• The Cape: A recurring problem for the Squad. Not only were most of their members supposed to be in prison, but the missions were often shady at best—not something you want a law-abiding hero to know about.
  • Cardboard Prison:
    • The official cover story during the early part of the series was that any operative seen in public had somehow escaped from Belle Reve, and coincidentally happened to deal with the emergency situation.
    • Waller has no issues with being put on trial and going to jail, because she knows the second the government needs her, she'll be out - and she never spends much time waiting.
  • Character’s Most Hated Song: In King Shark's 2021 series, the titular character goes into a feral rage whenever he hears the children's song "Little Shark". His friend Defacer assumes it's because the song is "racist" to sharks, but a flashback later on reveals it's actually because it was the song that was playing on the radio when Amanda Waller took him away from his family.
  • Chessmaster:
    • Amanda Waller.
    • The General, which is why Waller finds it so satisfying to keep him under her thumb.
  • Circle of Shame: Captain Boomerang experiences a hallucinatory one when Mindboggler unleashes his greatest fear in an early issue. He hallucinates that he surrounded by the superheroes who have defeated him the past; all laughing at him.
  • C-List Fodder: Pretty much all the characters who weren't created specifically for the series, though some of them got promoted to B- or A-list during or subsequent to their use in Suicide Squad.
  • Confronting Your Imposter: Captain Boomerang once posed as Australian arms dealer Billy Tidewater. His ruse was uncovered because the group he tries to deal with is already holding the real Billy Tidewater hostage. Boomerang made a valiant attempt to claim that he and Tidewater were cousins, and their fathers thought it would be funny to give their sons the same name.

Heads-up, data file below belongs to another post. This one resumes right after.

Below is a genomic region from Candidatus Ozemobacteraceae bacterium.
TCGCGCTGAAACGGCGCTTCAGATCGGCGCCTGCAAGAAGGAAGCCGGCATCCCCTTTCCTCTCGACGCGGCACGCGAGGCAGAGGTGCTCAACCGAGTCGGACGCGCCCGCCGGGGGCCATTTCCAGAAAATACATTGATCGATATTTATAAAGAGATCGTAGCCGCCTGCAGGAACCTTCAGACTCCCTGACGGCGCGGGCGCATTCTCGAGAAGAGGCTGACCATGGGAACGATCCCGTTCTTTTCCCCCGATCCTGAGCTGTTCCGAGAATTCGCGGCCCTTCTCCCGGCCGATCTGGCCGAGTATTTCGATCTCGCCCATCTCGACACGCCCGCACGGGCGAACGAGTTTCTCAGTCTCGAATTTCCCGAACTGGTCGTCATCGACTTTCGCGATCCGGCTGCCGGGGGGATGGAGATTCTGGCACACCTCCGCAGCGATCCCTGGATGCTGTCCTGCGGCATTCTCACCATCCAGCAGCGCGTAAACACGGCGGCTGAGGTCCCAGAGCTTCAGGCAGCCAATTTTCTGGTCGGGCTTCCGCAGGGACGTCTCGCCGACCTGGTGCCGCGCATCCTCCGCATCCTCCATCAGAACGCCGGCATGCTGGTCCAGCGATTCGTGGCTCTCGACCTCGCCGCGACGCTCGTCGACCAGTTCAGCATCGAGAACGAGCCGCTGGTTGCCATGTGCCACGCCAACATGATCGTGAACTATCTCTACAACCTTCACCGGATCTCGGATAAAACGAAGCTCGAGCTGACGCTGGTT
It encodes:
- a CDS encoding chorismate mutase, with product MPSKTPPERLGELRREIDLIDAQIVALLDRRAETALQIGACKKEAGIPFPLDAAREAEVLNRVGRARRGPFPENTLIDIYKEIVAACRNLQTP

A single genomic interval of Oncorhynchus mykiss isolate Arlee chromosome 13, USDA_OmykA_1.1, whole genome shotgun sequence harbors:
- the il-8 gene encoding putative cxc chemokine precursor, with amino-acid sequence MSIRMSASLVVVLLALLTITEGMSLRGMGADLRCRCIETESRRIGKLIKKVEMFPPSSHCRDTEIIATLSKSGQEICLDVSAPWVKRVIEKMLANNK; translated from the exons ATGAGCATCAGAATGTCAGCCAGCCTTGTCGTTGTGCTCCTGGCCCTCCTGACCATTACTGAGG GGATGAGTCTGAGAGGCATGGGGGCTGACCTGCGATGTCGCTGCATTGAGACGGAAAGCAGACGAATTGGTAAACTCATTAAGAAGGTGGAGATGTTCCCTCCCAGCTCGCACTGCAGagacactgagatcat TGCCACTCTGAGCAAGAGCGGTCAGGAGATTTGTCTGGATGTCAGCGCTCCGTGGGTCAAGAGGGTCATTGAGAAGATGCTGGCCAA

• Costume Copycat: Used by the squad against the vigilante-with-an-agenda William Hell; Deadshot impersonated him at a public appearance and persuaded the crowd that the real Hell was an impostor trying to undermine the values that Hell claimed to stand for.
  • Cutlery Escape Aid: In Most Wanted, Deadshot snaps off pieces of his utensils to construct a shiv that he uses to take out out a guard and escape.
  • Danger Room Cold Open: The Jihad, a team of superpowered terrorists, get one in the issue that introduces them. The issue opens with an attack on an American airport demonstrating each team-member's abilities, causing massive casualties including the President. It's then revealed that the airport is a mock-up and the attack was a training exercise/client demo — but because they're bad guys, the people recruited to populate the fake airport are really dead.
  • Darker and Edgier: Right around the time the 90s Audience-Alienating Era was starting up, with overstylized costumes and ridiculous storylines, the book took this approach and made it work. The team became mercenaries for hire, saboteurs and spies, and lost the costumes entirely for upwards of 20 issues. The body count got higher, the crazy people got crazier, and none of it felt gratuitous.
  • Darkest Hour: When Amanda gets revealed as still controlling the Squad, when she was supposed to be out of the game, the public goes feral. It got From Bad to Worse when Deadshot killed a senator and evidence appeared that revealed the Squad was imperiled by the senator. Amanda is logically assumed to have ordered the hit (she didn't - Deadshot just got creative with his orders) and with most of the Squad's supporting cast dead, Amanda was ready to quit it - except the LOA crime syndicate was still running about, and she had her Boxed Crook privileges for one last night...
  • Deadpan Snarker: Amanda. What's her reaction upon hearing Boomerang wants to quit?
    Amanda Waller: Fine. You're fired. Go get a real job.
  • Death Seeker:
    • Deadshot.
    • Count Vertigo. However, he wants to die on his terms, and he keeps surviving everything the Squad throws at him.
    • Very clearly going on in Rick Flag's Heroic Sacrifice.
  • Depending on the Writer:
    • Ostrander tended to portray Waller as someone with a deeply buried, often compromised sense of morality who insisted from the start that Squad missions would not be for political purposes. Other writers, especially in recent years, have tended to portray her as someone who puts U.S. interests ahead of anything else.
    • More generally, the circumstances under which a Squad field leader or Waller will trigger the explosive "leash" on agents vary from writer to writer.